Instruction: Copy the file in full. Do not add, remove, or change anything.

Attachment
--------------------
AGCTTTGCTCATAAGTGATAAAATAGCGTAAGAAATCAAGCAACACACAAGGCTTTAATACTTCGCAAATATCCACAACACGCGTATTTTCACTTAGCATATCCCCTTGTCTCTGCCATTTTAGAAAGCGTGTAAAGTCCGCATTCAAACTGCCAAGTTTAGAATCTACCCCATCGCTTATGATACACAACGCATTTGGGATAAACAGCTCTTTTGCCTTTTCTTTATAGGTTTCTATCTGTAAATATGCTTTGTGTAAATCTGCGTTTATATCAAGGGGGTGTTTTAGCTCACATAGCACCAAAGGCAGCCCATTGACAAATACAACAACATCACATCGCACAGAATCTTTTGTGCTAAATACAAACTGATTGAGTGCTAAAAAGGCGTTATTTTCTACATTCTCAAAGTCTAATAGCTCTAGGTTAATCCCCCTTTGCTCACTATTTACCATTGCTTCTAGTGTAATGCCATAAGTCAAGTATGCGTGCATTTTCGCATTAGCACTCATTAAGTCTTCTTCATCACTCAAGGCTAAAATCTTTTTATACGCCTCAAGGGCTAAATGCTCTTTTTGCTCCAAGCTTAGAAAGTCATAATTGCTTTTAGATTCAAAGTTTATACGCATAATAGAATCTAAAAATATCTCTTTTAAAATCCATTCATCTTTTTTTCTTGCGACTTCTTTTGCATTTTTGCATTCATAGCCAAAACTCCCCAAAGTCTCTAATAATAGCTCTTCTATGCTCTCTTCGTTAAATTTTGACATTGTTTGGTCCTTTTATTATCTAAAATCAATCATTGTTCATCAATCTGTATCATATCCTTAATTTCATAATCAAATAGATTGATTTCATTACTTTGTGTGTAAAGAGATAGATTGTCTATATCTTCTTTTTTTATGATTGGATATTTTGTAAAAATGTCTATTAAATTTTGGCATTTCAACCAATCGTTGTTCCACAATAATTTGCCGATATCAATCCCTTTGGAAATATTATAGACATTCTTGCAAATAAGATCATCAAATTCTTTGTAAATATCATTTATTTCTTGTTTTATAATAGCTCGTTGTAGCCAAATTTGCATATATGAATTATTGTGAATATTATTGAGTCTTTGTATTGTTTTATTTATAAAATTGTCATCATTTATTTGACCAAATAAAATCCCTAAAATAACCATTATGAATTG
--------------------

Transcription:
AGCTTTGCTCATAAGTGATAAAATAGCGTAAGAAATCAAGCAACACACAAGGCTTTAATACTTCGCAAATATCCACAACACGCGTATTTTCACTTAGCATATCCCCTTGTCTCTGCCATTTTAGAAAGCGTGTAAAGTCCGCATTCAAACTGCCAAGTTTAGAATCTACCCCATCGCTTATGATACACAACGCATTTGGGATAAACAGCTCTTTTGCCTTTTCTTTATAGGTTTCTATCTGTAAATATGCTTTGTGTAAATCTGCGTTTATATCAAGGGGGTGTTTTAGCTCACATAGCACCAAAGGCAGCCCATTGACAAATACAACAACATCACATCGCACAGAATCTTTTGTGCTAAATACAAACTGATTGAGTGCTAAAAAGGCGTTATTTTCTACATTCTCAAAGTCTAATAGCTCTAGGTTAATCCCCCTTTGCTCACTATTTACCATTGCTTCTAGTGTAATGCCATAAGTCAAGTATGCGTGCATTTTCGCATTAGCACTCATTAAGTCTTCTTCATCACTCAAGGCTAAAATCTTTTTATACGCCTCAAGGGCTAAATGCTCTTTTTGCTCCAAGCTTAGAAAGTCATAATTGCTTTTAGATTCAAAGTTTATACGCATAATAGAATCTAAAAATATCTCTTTTAAAATCCATTCATCTTTTTTTCTTGCGACTTCTTTTGCATTTTTGCATTCATAGCCAAAACTCCCCAAAGTCTCTAATAATAGCTCTTCTATGCTCTCTTCGTTAAATTTTGACATTGTTTGGTCCTTTTATTATCTAAAATCAATCATTGTTCATCAATCTGTATCATATCCTTAATTTCATAATCAAATAGATTGATTTCATTACTTTGTGTGTAAAGAGATAGATTGTCTATATCTTCTTTTTTTATGATTGGATATTTTGTAAAAATGTCTATTAAATTTTGGCATTTCAACCAATCGTTGTTCCACAATAATTTGCCGATATCAATCCCTTTGGAAATATTATAGACATTCTTGCAAATAAGATCATCAAATTCTTTGTAAATATCATTTATTTCTTGTTTTATAATAGCTCGTTGTAGCCAAATTTGCATATATGAATTATTGTGAATATTATTGAGTCTTTGTATTGTTTTATTTATAAAATTGTCATCATTTATTTGACCAAATAAAATCCCTAAAATAACCATTATGAATTG